Reason behind substituting existing 50(3): As mentioned earlier that interest is compensatory in nature. Mere availment of Input tax credit is just a book entry and there is no actual loss of revenue to the Government until the same gets utilized by the taxpayer against the output tax liability; only when the ineligible credit is utilized towards payment of tax, there is a loss to Government. Hence, imposition of interest on mere availment of ITC was a hardship for the taxpayers. Hence, by retrospectively substituting the existing sec 50(3), the Government provided much awaited relief to the taxpayers.

Implication of the word availed and utilised’: The addition of word ‘availed and utilised’ means that no interest would be payable on ITC wrongly claimed but not utilized. Taxpayers who inadvertently make any excess claim of ITC in their Form GSTR 3B may voluntarily reverse the same in the subsequent tax periods without any interest payment if the ITC in question has not been utilised.

Conclusion: – Interest at the rate of 18% would be payable only if the ITC availed has been fully or partly utilized. However, the Department may seek to levy a general penalty for such inadvertent availment of ITC under sec 125 of the CGTS Act 2017. Further, it has been stipulated that rules & the manner of calculation of interest in such cases shall be provided.

4. Refund of excess interest paid: Proviso to sec 50(1) of the CGST Act, 2017 has retrospective effect as it has been made applicable with effect from the 1st day of July, 2017. Hence, question arises what if a taxpayer has already paid interest on gross tax liability in terms of existing provisions of law.

Further, with respect to the proposed reduction in the rate of interest to 18% from 01.07.2017, question may arise as to whether taxpayers who had already deposited 24% interest on wrongful credit availments become eligible to refund of the amount of interest paid. Furthermore, even when ITC has been utilised, would differential interest @ 6% be eligible to be refunded.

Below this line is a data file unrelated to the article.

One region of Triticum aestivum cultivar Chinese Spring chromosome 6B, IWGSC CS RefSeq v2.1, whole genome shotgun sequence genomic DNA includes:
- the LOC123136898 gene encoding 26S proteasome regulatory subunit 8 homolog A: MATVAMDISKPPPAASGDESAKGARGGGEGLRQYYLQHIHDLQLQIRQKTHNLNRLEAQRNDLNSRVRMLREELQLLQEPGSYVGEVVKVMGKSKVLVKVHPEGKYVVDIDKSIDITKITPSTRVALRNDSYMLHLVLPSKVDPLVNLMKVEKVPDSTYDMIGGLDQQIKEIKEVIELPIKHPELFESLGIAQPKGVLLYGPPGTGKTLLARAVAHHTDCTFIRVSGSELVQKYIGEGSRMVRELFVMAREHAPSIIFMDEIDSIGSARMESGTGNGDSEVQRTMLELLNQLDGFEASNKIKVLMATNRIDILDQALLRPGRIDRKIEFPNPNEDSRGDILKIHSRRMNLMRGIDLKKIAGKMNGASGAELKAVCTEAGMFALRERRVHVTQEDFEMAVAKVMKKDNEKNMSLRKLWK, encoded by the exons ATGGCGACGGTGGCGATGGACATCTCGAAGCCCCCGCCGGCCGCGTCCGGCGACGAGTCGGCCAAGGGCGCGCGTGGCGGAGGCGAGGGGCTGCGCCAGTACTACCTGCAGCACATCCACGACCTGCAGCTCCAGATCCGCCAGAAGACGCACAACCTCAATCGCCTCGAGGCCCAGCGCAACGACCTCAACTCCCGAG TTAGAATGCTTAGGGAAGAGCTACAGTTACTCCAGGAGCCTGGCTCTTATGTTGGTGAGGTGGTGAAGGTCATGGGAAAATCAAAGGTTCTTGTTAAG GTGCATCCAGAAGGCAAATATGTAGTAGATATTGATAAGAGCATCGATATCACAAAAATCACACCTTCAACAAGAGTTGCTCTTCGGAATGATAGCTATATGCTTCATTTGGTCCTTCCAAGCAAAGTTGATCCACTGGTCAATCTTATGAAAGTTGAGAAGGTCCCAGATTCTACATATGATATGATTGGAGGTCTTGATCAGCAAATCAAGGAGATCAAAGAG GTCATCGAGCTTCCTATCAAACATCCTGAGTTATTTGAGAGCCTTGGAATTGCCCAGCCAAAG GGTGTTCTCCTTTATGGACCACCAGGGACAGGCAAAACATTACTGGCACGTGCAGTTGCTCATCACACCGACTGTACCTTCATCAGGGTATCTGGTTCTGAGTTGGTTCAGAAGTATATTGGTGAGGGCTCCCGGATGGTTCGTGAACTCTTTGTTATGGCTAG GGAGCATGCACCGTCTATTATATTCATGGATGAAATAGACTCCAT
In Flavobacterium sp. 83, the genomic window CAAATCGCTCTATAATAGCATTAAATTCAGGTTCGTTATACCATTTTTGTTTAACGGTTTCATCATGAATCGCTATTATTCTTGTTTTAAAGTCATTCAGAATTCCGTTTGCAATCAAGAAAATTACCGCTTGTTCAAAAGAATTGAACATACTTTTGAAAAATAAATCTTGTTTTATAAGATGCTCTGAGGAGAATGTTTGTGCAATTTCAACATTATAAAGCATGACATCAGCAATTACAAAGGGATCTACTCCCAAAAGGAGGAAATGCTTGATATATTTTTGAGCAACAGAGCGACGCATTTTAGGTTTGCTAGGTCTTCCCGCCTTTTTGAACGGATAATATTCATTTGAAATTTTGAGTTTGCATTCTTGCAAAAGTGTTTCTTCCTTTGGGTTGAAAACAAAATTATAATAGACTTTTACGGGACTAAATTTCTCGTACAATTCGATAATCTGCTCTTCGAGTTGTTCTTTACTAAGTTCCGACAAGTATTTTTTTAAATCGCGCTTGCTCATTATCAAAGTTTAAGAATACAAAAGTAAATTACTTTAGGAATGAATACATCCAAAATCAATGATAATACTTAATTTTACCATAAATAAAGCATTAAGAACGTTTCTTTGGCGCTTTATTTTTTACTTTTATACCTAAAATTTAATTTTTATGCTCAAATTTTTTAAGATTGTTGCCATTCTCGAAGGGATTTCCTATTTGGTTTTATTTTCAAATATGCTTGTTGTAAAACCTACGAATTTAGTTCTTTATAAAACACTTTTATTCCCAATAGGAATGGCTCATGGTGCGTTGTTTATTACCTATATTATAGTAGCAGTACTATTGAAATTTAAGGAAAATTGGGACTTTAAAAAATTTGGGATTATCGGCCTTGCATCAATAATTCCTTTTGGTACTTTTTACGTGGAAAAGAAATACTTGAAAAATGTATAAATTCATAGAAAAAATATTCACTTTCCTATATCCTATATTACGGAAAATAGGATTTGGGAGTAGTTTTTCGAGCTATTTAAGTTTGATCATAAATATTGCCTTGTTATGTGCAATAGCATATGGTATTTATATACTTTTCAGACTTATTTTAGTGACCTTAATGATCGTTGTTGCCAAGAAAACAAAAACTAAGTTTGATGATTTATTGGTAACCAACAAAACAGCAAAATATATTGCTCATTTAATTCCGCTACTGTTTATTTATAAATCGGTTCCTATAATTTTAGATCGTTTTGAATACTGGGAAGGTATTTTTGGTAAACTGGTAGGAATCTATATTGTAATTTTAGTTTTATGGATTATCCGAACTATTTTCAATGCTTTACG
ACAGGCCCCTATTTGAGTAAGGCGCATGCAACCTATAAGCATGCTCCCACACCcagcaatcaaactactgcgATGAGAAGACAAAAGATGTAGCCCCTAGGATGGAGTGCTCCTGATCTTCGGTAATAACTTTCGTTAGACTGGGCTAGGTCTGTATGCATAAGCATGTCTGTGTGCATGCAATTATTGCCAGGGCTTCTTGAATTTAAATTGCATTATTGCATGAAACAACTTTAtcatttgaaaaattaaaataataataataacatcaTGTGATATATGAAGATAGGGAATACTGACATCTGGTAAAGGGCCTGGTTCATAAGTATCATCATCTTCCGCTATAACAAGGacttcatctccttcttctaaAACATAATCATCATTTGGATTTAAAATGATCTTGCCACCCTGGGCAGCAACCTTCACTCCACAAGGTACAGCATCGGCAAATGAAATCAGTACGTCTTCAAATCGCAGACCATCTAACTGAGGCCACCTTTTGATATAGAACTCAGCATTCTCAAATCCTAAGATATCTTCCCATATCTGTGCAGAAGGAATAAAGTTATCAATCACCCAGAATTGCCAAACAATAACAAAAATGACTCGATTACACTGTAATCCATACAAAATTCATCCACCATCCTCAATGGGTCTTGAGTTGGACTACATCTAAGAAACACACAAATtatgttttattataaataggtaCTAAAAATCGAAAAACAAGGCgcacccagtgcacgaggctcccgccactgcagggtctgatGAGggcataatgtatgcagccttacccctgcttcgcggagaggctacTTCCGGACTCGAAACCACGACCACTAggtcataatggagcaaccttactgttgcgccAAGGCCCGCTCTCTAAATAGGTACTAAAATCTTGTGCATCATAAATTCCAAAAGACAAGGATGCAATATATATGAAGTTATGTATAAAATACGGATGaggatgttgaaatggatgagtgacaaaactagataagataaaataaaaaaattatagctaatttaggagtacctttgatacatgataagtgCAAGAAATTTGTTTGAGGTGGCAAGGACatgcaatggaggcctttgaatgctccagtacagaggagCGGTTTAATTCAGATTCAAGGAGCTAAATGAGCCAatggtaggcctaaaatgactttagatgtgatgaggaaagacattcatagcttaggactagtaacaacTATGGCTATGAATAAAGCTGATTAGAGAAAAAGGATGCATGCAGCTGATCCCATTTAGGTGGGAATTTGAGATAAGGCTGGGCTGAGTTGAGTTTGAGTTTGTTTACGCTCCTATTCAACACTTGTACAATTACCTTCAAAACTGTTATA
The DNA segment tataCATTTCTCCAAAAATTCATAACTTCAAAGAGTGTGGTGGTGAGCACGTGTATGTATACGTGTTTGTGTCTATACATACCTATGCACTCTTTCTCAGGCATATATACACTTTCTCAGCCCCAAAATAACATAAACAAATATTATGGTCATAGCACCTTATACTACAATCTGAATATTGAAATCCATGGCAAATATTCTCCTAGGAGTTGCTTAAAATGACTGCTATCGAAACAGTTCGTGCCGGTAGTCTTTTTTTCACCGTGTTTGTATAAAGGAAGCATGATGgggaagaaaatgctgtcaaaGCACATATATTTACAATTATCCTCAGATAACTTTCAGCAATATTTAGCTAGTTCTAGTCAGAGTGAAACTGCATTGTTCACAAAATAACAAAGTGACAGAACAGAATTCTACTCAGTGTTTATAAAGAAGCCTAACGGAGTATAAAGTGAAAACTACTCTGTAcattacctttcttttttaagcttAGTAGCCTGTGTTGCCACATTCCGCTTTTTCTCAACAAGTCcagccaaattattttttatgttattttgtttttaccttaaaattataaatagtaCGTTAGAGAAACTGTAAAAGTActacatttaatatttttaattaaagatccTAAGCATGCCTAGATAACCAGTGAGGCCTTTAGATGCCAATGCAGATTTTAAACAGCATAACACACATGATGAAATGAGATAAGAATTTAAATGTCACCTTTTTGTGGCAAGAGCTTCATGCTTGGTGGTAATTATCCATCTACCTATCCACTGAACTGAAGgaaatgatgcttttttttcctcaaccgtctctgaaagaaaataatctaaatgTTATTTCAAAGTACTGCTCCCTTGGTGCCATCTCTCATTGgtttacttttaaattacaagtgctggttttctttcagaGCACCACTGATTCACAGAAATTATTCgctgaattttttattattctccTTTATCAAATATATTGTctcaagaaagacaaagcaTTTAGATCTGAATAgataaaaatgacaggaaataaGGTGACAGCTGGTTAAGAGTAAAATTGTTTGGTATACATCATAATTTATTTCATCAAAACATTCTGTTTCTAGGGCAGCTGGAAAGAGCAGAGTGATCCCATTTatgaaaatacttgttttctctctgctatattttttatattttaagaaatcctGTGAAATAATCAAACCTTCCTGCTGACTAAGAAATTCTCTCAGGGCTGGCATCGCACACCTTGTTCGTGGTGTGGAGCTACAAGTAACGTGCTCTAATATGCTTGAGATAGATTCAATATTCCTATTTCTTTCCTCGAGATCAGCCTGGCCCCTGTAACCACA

In this regard, taxpayers can explore the possibility of seeking refund of differential interest of 6% or the interest already paid in terms of existing provisions of law. However, litigation cannot be ruled out in such matters.

Author can be reached at [email protected]

Author Bio

Qualification: CA in Practice
Company: RSPA & associates
Location: Kolkata, West Bengal, India
Member Since: 19 Feb 2022 | Total Posts: 4
Founder of CA Firm in 2009 which has grown from strength to strength, serving more than 50 clients. All India 19th rank in CA finals. Worked for 3 years in D.B. Desai & associates. Headed indirect taxation at Berger paints for 3 years before coming into practice. View Full Profile

My Published Posts

Join Taxguru’s Network for Latest updates on Income Tax, GST, Company Law, Corporate Laws and other related subjects.

Join us on Whatsapp

taxguru on whatsapp GROUP LINK

Join us on Whatsapp

taxguru on whatsapp GROUP LINK

Join us on Whatsapp

taxguru on whatsapp GROUP LINK

Join us on Whatsapp

taxguru on whatsapp GROUP LINK

Join us on Whatsapp

taxguru on whatsapp GROUP LINK

Join us on Whatsapp

taxguru on whatsapp GROUP LINK

Join us on Whatsapp

taxguru on whatsapp GROUP LINK

Join us on Whatsapp

taxguru on whatsapp GROUP LINK

Join us on Whatsapp

taxguru on whatsapp GROUP LINK

Join us on Whatsapp

taxguru on whatsapp GROUP LINK

Join us on Telegram

taxguru on telegram GROUP LINK

Review us on Google

More Under Goods and Services Tax

One Comment

  1. Vinod Daga says:

    Can u provide ur valuable input for-
    What if payment of tax is made before due date but return filed later
    What about return filed late by using Available TDS(part of cash ledger)

Leave a Comment

Your email address will not be published. Required fields are marked *

Search Posts by Date

August 2022
M T W T F S S
1234567
891011121314
15161718192021
22232425262728
293031